Wildlife officials want to be able to legally possess nutria — in order to wipe them out

No one likes these poor chunky rodents

By: - January 24, 2022 12:02 am

Captive nutria at Blackwater National Wildlife Refuge. (U.S. Fish and Wildlife Service)

Virginia wildlife officials have been working since the 1960s to wipe out a giant rodent known as a nutria, which in captivity can be a lucrative source of fur but in the wild can rapidly transform wetlands into barren mudflats by eating away at vegetation.

Blessed with a prominent set of curved front teeth and a long ratlike tail, the nutria is “either so ugly it’s cute or maybe just not so cute depending on how you look at it,” said Ryan Brown, director of the Virginia Department of Wildlife Resources. 

But despite nutria’s unpleasant qualities, state wildlife officials would like to be able to both possess them — and, in the language of the law, “liberate” them. Their reasons are anything but benign: If they can possess nutria, they can collect urine and fecal samples from them to create lures that can be used to trap other nutria. And if they can both possess and liberate them, they can catch the rodents, outfit them with monitoring equipment and release them back into the wild to ferret out other individuals via telemetry. 

“Where you find one nutria, sometimes you find others,” said Brown. And with the monitors, “You don’t lose track of the one you’ve got. He’s not getting free or spreading out anywhere.” 

What’s keeping the Department of Wildlife Resources from marshaling these strategies is a state law that flatly prohibits anyone from possessing, selling, offering for sale or liberating “any live fur-bearing animal commonly referred to as nutria.” 

A bill proposed by Del. James Edmunds, R-Halifax, would grant an exemption from that prohibition to DWR employees, as well as researchers and wildlife managers with the U.S. Department of Agriculture and U.S. Fish and Wildlife Service. 

“That was a blanket prohibition,” said Mike Fies, a DWR wildlife research biologist. “We just wanted some extra flexibility.” 

The department is particularly eager to get its hands on a few more tools to combat nutria right now. While the chunky rodents first showed up in Virginia’s Back Bay area in 1956, likely after escaping from fur farms in North Carolina, they largely remained confined to the southeastern part of the state, with populations peaking in the mid-1970s. 

Until now, that is. Much to wildlife officials’ horror, a nutria was killed by a car near the Chickahominy River just south of Providence Forge in January 2020. And while the only good nutria may indeed be a dead nutria, that specific dead nutria’s presence signaled that for the first time, the species had ventured north of the James River. Subsequent monitoring has detected the animal at 10 sites along a 10-mile stretch south of the original fatality.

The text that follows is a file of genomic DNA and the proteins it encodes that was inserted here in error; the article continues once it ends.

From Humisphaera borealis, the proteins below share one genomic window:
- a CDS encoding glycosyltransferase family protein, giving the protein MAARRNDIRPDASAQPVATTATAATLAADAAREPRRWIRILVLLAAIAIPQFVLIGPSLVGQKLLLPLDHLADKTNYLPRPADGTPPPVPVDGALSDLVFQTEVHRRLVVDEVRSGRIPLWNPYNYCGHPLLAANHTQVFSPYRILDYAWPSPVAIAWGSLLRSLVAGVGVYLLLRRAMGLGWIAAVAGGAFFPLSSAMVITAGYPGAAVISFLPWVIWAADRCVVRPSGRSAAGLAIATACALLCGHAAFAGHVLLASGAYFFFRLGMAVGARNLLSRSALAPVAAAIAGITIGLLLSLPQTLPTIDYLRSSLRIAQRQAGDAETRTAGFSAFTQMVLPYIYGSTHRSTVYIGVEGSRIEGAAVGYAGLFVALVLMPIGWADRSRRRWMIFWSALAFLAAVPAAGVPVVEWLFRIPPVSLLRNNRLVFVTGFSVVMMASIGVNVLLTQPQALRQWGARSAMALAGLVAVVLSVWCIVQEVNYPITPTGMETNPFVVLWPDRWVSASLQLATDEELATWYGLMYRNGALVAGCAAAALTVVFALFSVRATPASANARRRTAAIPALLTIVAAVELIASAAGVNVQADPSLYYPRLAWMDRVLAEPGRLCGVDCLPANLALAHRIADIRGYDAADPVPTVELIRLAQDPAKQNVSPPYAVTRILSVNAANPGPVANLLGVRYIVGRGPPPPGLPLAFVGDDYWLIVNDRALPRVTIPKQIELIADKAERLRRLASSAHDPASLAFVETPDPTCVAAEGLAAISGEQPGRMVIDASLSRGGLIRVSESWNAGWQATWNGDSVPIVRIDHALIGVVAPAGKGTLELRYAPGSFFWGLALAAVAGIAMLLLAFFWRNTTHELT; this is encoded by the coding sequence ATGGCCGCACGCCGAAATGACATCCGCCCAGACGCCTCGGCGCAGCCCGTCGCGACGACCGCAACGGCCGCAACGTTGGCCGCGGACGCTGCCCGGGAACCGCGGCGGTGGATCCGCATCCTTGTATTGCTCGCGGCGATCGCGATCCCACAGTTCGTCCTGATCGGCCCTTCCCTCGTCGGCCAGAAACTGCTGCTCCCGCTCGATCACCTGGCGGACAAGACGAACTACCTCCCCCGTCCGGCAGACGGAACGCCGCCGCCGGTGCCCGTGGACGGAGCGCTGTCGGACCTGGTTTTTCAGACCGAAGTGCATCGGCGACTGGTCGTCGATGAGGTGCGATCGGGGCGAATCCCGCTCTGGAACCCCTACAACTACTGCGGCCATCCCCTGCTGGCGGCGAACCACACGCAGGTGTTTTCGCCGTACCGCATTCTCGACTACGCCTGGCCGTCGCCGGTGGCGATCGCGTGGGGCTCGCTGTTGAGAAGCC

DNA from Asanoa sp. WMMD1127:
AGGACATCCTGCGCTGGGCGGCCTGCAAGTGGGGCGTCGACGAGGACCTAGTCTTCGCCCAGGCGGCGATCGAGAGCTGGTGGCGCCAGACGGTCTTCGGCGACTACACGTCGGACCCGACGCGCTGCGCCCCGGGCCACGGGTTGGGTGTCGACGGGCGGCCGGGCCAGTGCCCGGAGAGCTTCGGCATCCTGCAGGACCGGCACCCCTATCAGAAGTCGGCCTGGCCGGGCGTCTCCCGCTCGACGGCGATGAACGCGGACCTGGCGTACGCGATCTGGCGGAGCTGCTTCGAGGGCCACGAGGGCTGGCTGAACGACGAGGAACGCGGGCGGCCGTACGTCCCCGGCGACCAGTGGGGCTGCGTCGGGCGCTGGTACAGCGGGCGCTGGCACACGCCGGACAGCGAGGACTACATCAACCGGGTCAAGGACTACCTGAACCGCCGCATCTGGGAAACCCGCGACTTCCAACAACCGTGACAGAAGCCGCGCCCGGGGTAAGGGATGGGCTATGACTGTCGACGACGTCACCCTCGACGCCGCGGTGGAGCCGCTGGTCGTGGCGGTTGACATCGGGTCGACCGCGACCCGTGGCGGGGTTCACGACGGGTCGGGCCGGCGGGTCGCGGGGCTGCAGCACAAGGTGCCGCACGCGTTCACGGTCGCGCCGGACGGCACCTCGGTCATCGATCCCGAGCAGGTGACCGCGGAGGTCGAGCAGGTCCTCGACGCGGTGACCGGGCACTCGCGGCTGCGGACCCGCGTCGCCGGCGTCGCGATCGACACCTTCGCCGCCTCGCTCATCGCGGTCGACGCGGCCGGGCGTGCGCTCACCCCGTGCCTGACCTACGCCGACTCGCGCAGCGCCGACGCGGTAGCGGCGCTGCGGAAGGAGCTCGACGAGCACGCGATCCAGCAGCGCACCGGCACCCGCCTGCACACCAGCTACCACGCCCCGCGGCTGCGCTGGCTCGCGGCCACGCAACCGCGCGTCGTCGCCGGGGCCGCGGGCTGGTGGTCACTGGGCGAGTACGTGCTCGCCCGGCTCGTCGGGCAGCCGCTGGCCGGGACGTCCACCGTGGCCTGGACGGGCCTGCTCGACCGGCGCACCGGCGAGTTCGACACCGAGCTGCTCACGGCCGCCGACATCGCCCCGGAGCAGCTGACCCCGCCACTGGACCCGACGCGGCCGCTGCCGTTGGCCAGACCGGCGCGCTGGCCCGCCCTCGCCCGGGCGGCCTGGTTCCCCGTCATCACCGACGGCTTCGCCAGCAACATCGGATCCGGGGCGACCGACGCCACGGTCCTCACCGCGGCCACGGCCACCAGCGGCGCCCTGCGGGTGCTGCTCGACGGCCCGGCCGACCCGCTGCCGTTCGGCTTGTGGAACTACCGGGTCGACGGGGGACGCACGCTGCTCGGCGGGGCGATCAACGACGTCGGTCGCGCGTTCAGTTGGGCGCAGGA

“Our ultimate goal will be to eradicate them completely from the state,” said Fies. “We can at least try to push them further south and stop that spread north of the James.” 

What DWR hopes to avoid is a situation like the one Maryland found itself in at the end of the 20th century. There, nutria populations increased to such an extent that they destroyed more than 5,000 acres of wetlands in the Blackwater National Wildlife Refuge, leading to a federal-state partnership to eradicate them from Maryland’s portion of the Eastern Shore. After the removal of some 14,000 nutria, 19 years and almost $25 million, the species appears to have been completely wiped out, with the last confirmed capture on the Delmarva Peninsula occurring in May 2015. 

“Recent expansion of the nutria population in Virginia not only threatens important wetland habitats in Virginia, but it also increases the chances of reinvasion into the Chesapeake Bay and Maryland’s … eradication zone,” one DWR brief from April 2021 warned. 

Since then, federal funds have been rerouted from Maryland’s program to Virginia, and Fies said that the state is fine-tuning an eradication plan in conjunction with the USDA, the Fish & Wildlife Service and Virginia Tech. 

Whether that plan will include strategies like trapping nutria and tracking them via telemetry will depend on the fate of Edmunds’ bill. The law sailed through a House subcommittee <last> week with no one shedding any tears over the commonwealth’s unwelcome residents.

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Sarah Vogelsong
Sarah Vogelsong

Sarah is Editor-in-Chief of the Mercury and previously its environment and energy reporter. She has worked for multiple Virginia and regional publications, including Chesapeake Bay Journal, The Progress-Index and The Caroline Progress. Her reporting has won awards from groups such as the Society of Environmental Journalists and Virginia Press Association, and she is an alumna of the Columbia Energy Journalism Initiative and Metcalf Institute Science Immersion Workshop for Journalists.